Coleen Nolan, Loose Women presenter on family.

Coleen Nolan on how to make blended families work

Parenting is tough at the best of times, but it can be even harder when you’re trying to blend two families, as Loose Women’s Coleen Nolan found out during her second marriage.

Nolan shares her 19-year-old daughter Ciara with ex-husband Ray Fensome, who she was divorced from in 2018, and sons Shane, 31, and Jake, 27, from her marriage to Shane Richie, which came to an end in 1997.

“I’d always advise all parents not to beat themselves up, because there’s no such thing as a perfect parent, we’re all just doing our best,” declares the glamorous 53-year-old, who’s starring in stage show The Thunder Girls, which has now been rescheduled for 2021.

“After my marriage to Shane broke up, I was with the boys for two years on my own and then, when they were eight and 12, all of a sudden – to them – this man comes in and I’m pregnant with his child, my daughter Ciara!” she recalls.

“It was a particularly big shock for Jake because he’d been my ‘baby’ until then and he wanted me all to himself. It was hard for me as well, because I would get frustrated by his playing up and possessiveness. All of it was understandable, but hard to take. Equally for Ray it was very hard to come in as a stepdad and take on my two kids.”

The first two years while everyone settled into the new arrangement were, she admits, “incredibly hard for me and Ray. All you can do is your best, but it can be really tricky when you’re trying to get your children used to living with your new partner. You’re also trying to establish your new ‘living in’ relationship between yourselves, as grown ups. It’s tough and emotionally challenging.”

Initially, there were, she says, frequent rows and bad behaviour. “Kids can feel disloyal to their parent when someone else, in their eyes, apparently moves in to take their place,” she says.

“That can lead to a lot of challenging behaviour because they feel they ‘ought’ to play up to prove they’re sticking up for the absent parent. I had to tell them they weren’t being disloyal to Shane if they got on with Ray, and Shane also reassured them about that.”

It’s essential, she believes, to “keep talking and listening, especially to the kids, but also to your ex-partner, and your new partner. If you can, keep the dialogue open so everyone’s totally involved and knows exactly what’s going.”

Good relations between her and Richie were key to ensuring the new ‘extended’ family could move towards harmony. “I have always stayed friends with Shane, and luckily even Ray and Shane were friends. That meant we could all work together. Of course, there was quite a bit of, ‘You can’t tell me what to do because you’re not my dad!’ from the boys, as well as them telling me, ‘You love Ray more than me’. It was the boys testing and pushing to find the limits.

“Ray would calmly tell them, ‘I’m not expecting to come in here and be your dad, you already have a dad.’ He tried to show them he was trying to help them, not boss them about. Shane was also really supportive and brilliant at having long chats with the boys and talking things through and showing them Ray wasn’t a threat, he was a friend.”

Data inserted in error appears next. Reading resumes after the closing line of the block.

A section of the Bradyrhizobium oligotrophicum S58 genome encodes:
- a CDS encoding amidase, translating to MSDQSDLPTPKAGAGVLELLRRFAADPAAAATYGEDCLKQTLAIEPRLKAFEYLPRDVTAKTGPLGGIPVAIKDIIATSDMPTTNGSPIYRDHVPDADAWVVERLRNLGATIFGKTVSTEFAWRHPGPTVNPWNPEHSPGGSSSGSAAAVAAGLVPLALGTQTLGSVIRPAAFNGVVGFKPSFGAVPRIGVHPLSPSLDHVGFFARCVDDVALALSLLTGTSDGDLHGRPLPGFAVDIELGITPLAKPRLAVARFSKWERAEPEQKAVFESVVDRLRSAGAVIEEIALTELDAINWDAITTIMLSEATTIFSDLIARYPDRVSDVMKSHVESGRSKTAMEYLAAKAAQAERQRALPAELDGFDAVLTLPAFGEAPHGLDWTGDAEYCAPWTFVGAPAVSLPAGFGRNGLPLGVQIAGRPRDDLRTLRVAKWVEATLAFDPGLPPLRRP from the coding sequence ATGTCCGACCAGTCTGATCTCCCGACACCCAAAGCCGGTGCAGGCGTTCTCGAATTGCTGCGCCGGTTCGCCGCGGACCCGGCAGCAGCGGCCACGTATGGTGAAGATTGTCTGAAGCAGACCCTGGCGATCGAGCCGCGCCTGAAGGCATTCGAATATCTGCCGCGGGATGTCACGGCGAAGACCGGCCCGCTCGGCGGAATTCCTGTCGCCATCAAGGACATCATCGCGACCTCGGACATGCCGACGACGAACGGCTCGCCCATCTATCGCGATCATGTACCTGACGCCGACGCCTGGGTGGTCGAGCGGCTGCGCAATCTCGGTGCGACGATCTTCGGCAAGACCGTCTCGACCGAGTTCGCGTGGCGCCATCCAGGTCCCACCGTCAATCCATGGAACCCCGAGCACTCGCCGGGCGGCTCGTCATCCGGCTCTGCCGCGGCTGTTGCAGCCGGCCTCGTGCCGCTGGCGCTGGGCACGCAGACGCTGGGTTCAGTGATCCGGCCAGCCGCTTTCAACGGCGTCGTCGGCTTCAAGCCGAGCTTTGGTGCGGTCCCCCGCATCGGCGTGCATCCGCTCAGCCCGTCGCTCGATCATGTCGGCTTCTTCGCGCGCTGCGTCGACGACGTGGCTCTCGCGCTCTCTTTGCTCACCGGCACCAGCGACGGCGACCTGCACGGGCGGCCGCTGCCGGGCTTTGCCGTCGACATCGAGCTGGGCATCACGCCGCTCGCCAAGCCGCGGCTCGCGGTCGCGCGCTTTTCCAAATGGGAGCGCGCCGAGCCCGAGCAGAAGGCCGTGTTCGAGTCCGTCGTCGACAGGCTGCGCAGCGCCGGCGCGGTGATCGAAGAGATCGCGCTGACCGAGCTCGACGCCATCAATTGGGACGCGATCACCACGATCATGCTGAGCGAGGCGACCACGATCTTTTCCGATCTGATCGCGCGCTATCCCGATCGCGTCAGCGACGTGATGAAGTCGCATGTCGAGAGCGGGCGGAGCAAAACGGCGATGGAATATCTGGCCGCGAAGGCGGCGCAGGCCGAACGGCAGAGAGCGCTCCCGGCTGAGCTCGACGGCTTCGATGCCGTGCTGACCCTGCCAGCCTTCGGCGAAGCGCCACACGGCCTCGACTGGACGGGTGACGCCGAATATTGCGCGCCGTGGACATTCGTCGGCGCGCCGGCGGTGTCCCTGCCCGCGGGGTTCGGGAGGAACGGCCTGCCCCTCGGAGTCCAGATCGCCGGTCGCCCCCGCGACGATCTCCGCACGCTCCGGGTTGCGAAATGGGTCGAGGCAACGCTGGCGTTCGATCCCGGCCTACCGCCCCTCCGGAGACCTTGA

Into the mix was also coping with the teenage years, she explains. “It’s so important to listen to kids, I think. There’s a tendency to think, ‘You’re only 13, what problems can you have at this age?'” she says.

“But to them, those problems are serious. I always tried to talk things through and recall what I’d felt like at that age. I tried not to fly off the handle if they told me something shocking. That’s vital, because if you do, they won’t confide in you again.”

Inevitably there were confrontations and throughout it all, Nolan endeavoured to present a united front between her and Ray so there was a boundary and the boys felt secure. “I’d never go against Ray in front of the boys because I thought, ‘The first time I do that, they’re going to know and play us off against one another,'” she says.

“But if Ray did something I wouldn’t necessarily have done, or told them off for something I’d have let go, I’d wait until they were out of earshot and tell him why I didn’t agree with what he’d done.

“I’d explain to him that isn’t the way I’ve brought them up, and I wouldn’t do this, that or the other. It was all about each of us finding the line and gradually it all settled down and we became a very functional, successful family.”

Nolan now lives with her children, and granddaughter. “I’m absolutely loving the fact they’re all independent and happy and they’re still at home, so I feel I must have done something right as a parent! It’s all trial and error at the end of the day and finding out what works for you and your family.”

Coleen Nolan stars in the UK national tour of The Thunder Girls, now postponed until 2021. For full tour info, visit


Share this




I would like to confirm that this interview is false.

coleens granddaughter does not live with her , how I know because I'm not granddaughters mother. And my daughter has not been in coleens life for over 3 years now. So whether Coleen has lied to your face and making you look stupid is another thing.

coleen chooses not to see her granddaughter and is a evil person that made mine and her grandchild's life hell.